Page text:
The analysis of the issue involving HCL Technologies’ successful transformation involves the use of various organizational concepts that will provide answers based on the organization’s success. Foremost, it is vital to assess the three levels in the Organizational Behavior (OB) Model. The three levels in the OB model are categorized into three components; the Individual, the Group and the Organization. However, analysis of the issue requires organizational assessment. One of the main areas of organizational analysis that can be used is organizational structure. HCL’s organizational structure, before the transmission was a horizontal structure that saw employees being accountable to a hierarchy of managers. This reduced the value of the employees’ tasks. Thus, using the structure as the basis for transformation, HCL Technologies was able to incorporate a 360-degree framework in performance review that would allow managers as well to be accountable to employees.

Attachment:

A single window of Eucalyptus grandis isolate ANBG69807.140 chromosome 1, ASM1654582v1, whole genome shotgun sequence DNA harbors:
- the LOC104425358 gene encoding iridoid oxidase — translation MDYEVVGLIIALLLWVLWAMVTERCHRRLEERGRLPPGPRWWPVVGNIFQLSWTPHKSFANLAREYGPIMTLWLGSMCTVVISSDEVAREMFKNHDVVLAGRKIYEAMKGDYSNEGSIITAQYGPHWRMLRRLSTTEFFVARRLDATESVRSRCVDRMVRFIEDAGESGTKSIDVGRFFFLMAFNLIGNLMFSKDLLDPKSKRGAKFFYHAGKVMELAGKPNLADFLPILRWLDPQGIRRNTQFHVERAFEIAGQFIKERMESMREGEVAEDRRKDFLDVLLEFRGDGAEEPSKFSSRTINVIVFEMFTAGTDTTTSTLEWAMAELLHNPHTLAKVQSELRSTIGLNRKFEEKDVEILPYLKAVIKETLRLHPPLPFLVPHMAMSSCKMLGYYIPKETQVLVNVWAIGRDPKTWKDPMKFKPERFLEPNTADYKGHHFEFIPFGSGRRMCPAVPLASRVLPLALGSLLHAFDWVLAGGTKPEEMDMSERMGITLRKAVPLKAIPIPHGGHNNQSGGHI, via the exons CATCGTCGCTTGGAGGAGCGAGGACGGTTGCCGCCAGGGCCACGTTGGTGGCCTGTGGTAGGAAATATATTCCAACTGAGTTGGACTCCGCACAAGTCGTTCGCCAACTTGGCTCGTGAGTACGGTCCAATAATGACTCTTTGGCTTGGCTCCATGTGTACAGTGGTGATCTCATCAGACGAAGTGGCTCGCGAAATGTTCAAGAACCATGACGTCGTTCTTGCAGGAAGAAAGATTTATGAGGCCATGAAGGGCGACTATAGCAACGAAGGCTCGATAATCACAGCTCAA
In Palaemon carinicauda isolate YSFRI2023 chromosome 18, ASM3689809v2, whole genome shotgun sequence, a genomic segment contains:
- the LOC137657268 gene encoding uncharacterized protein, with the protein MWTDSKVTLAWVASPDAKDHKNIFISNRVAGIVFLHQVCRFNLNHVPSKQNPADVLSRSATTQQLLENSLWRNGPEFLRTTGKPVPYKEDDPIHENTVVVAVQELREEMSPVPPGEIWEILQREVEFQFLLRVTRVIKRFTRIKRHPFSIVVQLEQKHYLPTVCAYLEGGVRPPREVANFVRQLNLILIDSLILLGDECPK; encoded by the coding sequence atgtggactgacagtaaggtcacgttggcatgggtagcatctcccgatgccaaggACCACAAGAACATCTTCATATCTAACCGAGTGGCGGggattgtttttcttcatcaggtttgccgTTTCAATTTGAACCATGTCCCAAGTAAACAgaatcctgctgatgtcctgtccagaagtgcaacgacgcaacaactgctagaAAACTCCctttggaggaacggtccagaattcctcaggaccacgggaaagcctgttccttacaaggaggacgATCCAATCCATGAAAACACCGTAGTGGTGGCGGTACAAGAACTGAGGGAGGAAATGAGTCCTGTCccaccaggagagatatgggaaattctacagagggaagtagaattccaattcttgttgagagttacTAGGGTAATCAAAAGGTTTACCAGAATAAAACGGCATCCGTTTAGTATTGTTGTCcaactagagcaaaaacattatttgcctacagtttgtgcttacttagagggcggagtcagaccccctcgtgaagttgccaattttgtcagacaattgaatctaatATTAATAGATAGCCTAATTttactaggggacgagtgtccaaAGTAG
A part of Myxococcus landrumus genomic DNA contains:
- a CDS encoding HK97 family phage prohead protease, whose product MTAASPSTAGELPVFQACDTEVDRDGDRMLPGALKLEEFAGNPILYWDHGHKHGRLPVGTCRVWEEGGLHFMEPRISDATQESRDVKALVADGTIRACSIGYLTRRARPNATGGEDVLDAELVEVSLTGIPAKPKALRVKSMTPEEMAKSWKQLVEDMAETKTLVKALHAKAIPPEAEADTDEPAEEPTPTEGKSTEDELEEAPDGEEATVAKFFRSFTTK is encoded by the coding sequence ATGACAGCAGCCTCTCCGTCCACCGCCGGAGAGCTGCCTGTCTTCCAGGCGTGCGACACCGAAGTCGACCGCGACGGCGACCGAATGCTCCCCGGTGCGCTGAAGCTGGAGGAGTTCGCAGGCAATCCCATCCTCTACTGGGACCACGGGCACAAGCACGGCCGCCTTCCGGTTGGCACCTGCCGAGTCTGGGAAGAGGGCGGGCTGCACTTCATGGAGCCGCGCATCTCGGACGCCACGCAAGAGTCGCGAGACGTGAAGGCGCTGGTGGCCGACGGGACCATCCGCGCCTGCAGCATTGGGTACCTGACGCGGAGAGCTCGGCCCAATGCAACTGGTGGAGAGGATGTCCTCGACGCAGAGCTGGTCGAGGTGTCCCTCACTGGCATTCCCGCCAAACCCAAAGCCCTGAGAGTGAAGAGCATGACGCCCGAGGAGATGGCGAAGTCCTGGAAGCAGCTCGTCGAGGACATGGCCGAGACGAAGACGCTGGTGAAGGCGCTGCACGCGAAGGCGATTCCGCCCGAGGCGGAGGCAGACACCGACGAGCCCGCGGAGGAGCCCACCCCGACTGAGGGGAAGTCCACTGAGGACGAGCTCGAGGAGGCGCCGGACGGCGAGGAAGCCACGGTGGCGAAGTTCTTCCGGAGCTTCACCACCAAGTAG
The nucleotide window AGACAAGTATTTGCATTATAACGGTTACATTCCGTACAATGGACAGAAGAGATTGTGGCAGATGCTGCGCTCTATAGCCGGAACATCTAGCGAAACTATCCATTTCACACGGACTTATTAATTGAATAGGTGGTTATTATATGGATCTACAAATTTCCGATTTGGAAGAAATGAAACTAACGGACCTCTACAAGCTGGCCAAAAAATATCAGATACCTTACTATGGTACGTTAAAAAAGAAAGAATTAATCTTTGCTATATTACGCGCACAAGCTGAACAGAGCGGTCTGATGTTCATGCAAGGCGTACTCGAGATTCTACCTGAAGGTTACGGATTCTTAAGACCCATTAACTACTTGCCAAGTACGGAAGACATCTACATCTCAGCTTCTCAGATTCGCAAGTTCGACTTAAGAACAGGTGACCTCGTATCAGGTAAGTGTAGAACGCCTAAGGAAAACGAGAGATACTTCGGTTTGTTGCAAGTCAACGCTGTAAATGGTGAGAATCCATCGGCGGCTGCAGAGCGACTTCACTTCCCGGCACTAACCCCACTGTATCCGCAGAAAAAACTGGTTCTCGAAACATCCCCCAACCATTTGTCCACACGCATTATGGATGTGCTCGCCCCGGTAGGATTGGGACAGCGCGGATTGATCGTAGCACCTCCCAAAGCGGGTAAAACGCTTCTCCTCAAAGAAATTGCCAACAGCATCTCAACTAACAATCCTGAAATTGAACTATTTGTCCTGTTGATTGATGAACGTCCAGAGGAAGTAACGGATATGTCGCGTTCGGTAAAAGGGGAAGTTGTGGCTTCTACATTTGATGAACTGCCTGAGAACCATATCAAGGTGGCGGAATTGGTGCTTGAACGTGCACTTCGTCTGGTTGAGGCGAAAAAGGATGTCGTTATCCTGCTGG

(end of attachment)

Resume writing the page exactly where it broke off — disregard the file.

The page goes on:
Another concept that would be used in analysis is the Systems Thinking. Systems Thinking provides one with knowledge on the interactions between systems and their influence on each other as a sole unit. In organizational context, these systems comprise individuals, structure and procedures that function together in order to ensure that an organization succeeds. The successful transformation of HCL Technologies is attributed to the cohesive interaction of different systems that operated together. This is depicted by the cohesion of the employees, management, processes and the organization that ensured successful transformation for the firm. Foremost, the organization allowed financial data to be shared broadly among employees in order to allow them to view the organization’s performance. Additionally, the management worked together with employees to ensure that an extensive 360-degree performance review was performed. Consequently, technical processes that involved the implementation of an online process and an online system contributed to the firm’s successful transformation.